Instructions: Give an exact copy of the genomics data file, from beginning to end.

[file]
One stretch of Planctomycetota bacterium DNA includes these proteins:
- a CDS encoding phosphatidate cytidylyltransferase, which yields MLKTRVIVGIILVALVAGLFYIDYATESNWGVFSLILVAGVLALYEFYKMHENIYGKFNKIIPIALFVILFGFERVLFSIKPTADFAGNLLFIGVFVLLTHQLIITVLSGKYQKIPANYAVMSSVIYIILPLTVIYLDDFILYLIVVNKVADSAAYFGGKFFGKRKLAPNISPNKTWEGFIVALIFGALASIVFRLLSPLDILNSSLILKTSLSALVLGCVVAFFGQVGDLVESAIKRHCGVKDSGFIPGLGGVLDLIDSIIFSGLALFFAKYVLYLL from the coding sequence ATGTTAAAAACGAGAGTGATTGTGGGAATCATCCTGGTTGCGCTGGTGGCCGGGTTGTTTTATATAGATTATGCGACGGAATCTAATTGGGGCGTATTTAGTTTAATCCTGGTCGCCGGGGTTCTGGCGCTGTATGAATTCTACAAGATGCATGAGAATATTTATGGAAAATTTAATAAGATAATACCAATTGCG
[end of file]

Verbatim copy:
One stretch of Planctomycetota bacterium DNA includes these proteins:
- a CDS encoding phosphatidate cytidylyltransferase, which yields MLKTRVIVGIILVALVAGLFYIDYATESNWGVFSLILVAGVLALYEFYKMHENIYGKFNKIIPIALFVILFGFERVLFSIKPTADFAGNLLFIGVFVLLTHQLIITVLSGKYQKIPANYAVMSSVIYIILPLTVIYLDDFILYLIVVNKVADSAAYFGGKFFGKRKLAPNISPNKTWEGFIVALIFGALASIVFRLLSPLDILNSSLILKTSLSALVLGCVVAFFGQVGDLVESAIKRHCGVKDSGFIPGLGGVLDLIDSIIFSGLALFFAKYVLYLL from the coding sequence ATGTTAAAAACGAGAGTGATTGTGGGAATCATCCTGGTTGCGCTGGTGGCCGGGTTGTTTTATATAGATTATGCGACGGAATCTAATTGGGGCGTATTTAGTTTAATCCTGGTCGCCGGGGTTCTGGCGCTGTATGAATTCTACAAGATGCATGAGAATATTTATGGAAAATTTAATAAGATAATACCAATTGCG